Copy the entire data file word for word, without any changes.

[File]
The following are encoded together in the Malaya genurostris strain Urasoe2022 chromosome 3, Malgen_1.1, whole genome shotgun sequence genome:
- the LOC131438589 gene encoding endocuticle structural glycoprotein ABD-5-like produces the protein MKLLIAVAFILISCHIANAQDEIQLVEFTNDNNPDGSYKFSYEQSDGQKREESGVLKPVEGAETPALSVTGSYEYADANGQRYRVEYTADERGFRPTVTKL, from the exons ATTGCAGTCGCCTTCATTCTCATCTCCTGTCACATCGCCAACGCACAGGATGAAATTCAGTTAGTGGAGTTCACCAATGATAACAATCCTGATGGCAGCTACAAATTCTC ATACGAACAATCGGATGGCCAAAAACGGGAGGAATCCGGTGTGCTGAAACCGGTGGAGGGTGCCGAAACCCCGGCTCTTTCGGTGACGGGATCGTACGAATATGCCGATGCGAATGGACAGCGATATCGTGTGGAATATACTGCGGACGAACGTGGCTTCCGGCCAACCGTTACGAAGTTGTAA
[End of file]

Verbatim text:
The following are encoded together in the Malaya genurostris strain Urasoe2022 chromosome 3, Malgen_1.1, whole genome shotgun sequence genome:
- the LOC131438589 gene encoding endocuticle structural glycoprotein ABD-5-like produces the protein MKLLIAVAFILISCHIANAQDEIQLVEFTNDNNPDGSYKFSYEQSDGQKREESGVLKPVEGAETPALSVTGSYEYADANGQRYRVEYTADERGFRPTVTKL, from the exons ATTGCAGTCGCCTTCATTCTCATCTCCTGTCACATCGCCAACGCACAGGATGAAATTCAGTTAGTGGAGTTCACCAATGATAACAATCCTGATGGCAGCTACAAATTCTC ATACGAACAATCGGATGGCCAAAAACGGGAGGAATCCGGTGTGCTGAAACCGGTGGAGGGTGCCGAAACCCCGGCTCTTTCGGTGACGGGATCGTACGAATATGCCGATGCGAATGGACAGCGATATCGTGTGGAATATACTGCGGACGAACGTGGCTTCCGGCCAACCGTTACGAAGTTGTAA